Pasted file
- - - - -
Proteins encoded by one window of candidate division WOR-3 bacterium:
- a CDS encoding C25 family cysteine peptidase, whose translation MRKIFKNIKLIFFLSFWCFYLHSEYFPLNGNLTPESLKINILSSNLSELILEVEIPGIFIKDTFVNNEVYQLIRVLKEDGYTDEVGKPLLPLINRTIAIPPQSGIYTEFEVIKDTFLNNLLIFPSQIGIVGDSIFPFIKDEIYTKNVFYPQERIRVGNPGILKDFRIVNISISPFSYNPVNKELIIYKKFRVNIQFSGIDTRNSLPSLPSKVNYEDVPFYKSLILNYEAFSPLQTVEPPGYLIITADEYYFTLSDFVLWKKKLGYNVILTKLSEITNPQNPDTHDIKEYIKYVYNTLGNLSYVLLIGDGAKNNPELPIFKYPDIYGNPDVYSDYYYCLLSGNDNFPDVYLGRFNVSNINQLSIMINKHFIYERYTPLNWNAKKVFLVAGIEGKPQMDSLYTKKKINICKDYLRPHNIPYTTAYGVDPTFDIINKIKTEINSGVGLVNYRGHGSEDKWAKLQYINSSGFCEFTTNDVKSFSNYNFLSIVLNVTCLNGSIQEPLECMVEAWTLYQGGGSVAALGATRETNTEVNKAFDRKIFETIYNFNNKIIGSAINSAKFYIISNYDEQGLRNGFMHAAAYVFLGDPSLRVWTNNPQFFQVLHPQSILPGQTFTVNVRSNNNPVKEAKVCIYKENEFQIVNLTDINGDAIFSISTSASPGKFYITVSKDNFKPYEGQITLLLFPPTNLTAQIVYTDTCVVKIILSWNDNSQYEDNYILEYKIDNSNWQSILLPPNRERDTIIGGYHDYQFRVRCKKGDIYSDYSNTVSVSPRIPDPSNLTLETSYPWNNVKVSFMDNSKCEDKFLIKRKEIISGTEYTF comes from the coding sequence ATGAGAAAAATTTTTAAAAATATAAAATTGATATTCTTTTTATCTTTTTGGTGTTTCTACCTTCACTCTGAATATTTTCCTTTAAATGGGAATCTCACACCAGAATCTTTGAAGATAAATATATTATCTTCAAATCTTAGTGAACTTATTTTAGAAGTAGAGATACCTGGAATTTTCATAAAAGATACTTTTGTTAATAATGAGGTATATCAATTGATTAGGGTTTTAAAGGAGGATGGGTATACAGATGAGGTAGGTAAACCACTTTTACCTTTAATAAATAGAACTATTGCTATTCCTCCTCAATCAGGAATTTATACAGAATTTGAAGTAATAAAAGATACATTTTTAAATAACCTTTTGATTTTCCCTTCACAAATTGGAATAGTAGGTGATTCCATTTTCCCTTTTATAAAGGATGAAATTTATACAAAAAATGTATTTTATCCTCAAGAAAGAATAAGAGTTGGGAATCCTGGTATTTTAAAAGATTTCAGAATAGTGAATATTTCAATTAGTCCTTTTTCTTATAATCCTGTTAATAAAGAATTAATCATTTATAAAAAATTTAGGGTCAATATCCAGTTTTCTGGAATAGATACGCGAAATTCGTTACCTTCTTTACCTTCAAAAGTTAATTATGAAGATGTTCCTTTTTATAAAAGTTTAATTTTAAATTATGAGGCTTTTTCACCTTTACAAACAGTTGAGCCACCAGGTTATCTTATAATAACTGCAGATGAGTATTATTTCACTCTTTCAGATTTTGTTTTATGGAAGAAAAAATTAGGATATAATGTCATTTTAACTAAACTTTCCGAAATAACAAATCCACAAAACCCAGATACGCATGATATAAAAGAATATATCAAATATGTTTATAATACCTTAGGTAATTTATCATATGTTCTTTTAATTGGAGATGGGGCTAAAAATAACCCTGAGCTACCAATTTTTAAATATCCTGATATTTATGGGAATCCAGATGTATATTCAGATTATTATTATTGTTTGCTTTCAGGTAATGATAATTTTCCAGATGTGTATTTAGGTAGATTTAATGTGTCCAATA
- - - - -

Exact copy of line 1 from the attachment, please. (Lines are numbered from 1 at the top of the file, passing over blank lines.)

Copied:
Proteins encoded by one window of candidate division WOR-3 bacterium: